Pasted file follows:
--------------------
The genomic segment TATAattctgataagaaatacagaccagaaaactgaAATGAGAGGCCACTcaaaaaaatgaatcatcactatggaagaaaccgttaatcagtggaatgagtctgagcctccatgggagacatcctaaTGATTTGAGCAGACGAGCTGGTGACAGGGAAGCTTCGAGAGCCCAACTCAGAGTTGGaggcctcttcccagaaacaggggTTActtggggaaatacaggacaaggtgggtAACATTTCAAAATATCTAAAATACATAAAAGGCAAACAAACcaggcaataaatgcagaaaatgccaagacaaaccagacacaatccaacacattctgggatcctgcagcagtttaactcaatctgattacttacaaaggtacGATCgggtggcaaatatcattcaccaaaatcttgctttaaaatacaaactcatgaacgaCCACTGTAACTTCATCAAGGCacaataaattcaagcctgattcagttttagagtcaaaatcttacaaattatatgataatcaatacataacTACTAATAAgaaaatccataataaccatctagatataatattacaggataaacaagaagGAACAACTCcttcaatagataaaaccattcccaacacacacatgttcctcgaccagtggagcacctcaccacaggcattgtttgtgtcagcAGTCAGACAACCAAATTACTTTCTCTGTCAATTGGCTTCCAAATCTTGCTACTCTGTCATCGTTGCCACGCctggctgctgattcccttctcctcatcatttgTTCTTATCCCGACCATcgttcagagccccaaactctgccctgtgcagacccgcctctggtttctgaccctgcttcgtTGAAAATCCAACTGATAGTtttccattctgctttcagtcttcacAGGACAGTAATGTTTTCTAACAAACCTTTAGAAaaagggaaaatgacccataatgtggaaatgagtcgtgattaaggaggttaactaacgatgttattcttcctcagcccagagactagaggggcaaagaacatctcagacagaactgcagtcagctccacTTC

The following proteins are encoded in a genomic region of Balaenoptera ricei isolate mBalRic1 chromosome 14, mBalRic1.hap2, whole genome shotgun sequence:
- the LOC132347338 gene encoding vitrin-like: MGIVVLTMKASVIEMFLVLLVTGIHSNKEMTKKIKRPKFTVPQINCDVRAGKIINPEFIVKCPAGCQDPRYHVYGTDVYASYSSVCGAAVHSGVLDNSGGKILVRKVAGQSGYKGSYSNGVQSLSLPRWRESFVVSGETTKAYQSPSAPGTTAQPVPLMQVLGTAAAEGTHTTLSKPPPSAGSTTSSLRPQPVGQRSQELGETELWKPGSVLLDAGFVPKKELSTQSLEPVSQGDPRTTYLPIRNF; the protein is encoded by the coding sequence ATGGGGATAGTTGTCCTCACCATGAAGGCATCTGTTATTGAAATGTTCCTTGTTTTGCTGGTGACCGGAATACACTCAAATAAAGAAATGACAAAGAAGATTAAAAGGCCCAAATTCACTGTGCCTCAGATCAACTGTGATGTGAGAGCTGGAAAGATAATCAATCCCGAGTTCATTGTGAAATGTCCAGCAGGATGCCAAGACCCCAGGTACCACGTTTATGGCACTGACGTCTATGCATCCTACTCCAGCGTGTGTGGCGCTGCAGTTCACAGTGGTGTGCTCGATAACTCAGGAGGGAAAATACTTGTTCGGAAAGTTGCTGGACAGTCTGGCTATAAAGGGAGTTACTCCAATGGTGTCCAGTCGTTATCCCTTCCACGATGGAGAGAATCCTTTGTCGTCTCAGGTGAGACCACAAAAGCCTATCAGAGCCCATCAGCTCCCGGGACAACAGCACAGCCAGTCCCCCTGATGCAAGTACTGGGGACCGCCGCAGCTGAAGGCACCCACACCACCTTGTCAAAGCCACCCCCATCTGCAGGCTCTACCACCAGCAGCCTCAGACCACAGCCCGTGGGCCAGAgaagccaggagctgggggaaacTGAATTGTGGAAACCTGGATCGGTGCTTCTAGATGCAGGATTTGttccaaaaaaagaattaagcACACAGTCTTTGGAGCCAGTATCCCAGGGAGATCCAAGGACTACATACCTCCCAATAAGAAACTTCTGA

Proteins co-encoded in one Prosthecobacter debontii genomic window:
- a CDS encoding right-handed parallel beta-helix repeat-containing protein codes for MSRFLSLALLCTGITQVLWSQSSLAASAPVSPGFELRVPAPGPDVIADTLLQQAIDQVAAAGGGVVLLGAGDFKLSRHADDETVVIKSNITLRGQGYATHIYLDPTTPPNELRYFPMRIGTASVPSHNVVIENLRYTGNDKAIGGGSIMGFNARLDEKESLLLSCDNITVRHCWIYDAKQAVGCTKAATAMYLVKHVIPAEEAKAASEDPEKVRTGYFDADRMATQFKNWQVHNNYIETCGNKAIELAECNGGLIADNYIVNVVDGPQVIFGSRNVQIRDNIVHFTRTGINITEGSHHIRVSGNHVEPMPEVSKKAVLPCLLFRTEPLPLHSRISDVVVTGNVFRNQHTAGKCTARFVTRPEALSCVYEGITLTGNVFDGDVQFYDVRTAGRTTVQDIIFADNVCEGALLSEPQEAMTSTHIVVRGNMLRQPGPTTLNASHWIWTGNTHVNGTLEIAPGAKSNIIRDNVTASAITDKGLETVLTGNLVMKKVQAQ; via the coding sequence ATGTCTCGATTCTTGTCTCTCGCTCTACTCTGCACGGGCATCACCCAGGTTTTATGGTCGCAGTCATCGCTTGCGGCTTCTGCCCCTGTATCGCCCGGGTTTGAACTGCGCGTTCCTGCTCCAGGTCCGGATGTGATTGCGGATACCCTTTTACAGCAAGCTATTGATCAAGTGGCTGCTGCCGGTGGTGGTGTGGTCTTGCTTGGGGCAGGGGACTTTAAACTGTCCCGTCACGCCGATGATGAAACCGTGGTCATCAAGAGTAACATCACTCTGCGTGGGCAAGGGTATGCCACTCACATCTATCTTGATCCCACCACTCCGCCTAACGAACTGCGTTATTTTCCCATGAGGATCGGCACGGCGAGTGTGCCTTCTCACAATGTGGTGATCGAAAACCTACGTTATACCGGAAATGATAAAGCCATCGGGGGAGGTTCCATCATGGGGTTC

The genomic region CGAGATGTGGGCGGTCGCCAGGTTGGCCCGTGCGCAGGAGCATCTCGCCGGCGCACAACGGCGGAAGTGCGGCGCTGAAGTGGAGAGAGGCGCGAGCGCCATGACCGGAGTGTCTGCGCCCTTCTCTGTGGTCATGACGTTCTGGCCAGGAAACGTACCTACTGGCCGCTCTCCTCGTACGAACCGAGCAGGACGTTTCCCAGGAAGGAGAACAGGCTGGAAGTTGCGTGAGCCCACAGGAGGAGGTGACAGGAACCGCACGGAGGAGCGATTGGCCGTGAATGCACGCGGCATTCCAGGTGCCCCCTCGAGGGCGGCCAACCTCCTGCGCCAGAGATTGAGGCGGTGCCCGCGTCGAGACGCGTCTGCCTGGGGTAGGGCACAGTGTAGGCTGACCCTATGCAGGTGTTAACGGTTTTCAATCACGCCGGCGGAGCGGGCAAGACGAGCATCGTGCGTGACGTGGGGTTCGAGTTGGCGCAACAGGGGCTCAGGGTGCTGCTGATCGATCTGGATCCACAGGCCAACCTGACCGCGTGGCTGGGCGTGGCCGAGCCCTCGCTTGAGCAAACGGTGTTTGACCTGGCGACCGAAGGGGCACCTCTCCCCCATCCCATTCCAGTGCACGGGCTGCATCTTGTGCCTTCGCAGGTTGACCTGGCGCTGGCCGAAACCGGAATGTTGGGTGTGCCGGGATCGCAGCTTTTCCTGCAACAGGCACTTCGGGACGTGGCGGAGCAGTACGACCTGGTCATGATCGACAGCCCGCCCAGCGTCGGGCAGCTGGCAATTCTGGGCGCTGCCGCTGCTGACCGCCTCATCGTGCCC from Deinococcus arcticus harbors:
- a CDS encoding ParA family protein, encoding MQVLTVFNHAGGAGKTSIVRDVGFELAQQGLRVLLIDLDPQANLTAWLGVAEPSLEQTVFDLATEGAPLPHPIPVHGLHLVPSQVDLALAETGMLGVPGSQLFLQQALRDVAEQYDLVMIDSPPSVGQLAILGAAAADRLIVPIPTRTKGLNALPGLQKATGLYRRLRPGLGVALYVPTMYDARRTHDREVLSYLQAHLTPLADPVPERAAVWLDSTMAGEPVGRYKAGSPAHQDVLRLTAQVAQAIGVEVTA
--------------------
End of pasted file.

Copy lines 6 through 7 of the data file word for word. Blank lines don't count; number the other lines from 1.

The genomic region CGAGATGTGGGCGGTCGCCAGGTTGGCCCGTGCGCAGGAGCATCTCGCCGGCGCACAACGGCGGAAGTGCGGCGCTGAAGTGGAGAGAGGCGCGAGCGCCATGACCGGAGTGTCTGCGCCCTTCTCTGTGGTCATGACGTTCTGGCCAGGAAACGTACCTACTGGCCGCTCTCCTCGTACGAACCGAGCAGGACGTTTCCCAGGAAGGAGAACAGGCTGGAAGTTGCGTGAGCCCACAGGAGGAGGTGACAGGAACCGCACGGAGGAGCGATTGGCCGTGAATGCACGCGGCATTCCAGGTGCCCCCTCGAGGGCGGCCAACCTCCTGCGCCAGAGATTGAGGCGGTGCCCGCGTCGAGACGCGTCTGCCTGGGGTAGGGCACAGTGTAGGCTGACCCTATGCAGGTGTTAACGGTTTTCAATCACGCCGGCGGAGCGGGCAAGACGAGCATCGTGCGTGACGTGGGGTTCGAGTTGGCGCAACAGGGGCTCAGGGTGCTGCTGATCGATCTGGATCCACAGGCCAACCTGACCGCGTGGCTGGGCGTGGCCGAGCCCTCGCTTGAGCAAACGGTGTTTGACCTGGCGACCGAAGGGGCACCTCTCCCCCATCCCATTCCAGTGCACGGGCTGCATCTTGTGCCTTCGCAGGTTGACCTGGCGCTGGCCGAAACCGGAATGTTGGGTGTGCCGGGATCGCAGCTTTTCCTGCAACAGGCACTTCGGGACGTGGCGGAGCAGTACGACCTGGTCATGATCGACAGCCCGCCCAGCGTCGGGCAGCTGGCAATTCTGGGCGCTGCCGCTGCTGACCGCCTCATCGTGCCC from Deinococcus arcticus harbors:
- a CDS encoding ParA family protein, encoding MQVLTVFNHAGGAGKTSIVRDVGFELAQQGLRVLLIDLDPQANLTAWLGVAEPSLEQTVFDLATEGAPLPHPIPVHGLHLVPSQVDLALAETGMLGVPGSQLFLQQALRDVAEQYDLVMIDSPPSVGQLAILGAAAADRLIVPIPTRTKGLNALPGLQKATGLYRRLRPGLGVALYVPTMYDARRTHDREVLSYLQAHLTPLADPVPERAAVWLDSTMAGEPVGRYKAGSPAHQDVLRLTAQVAQAIGVEVTA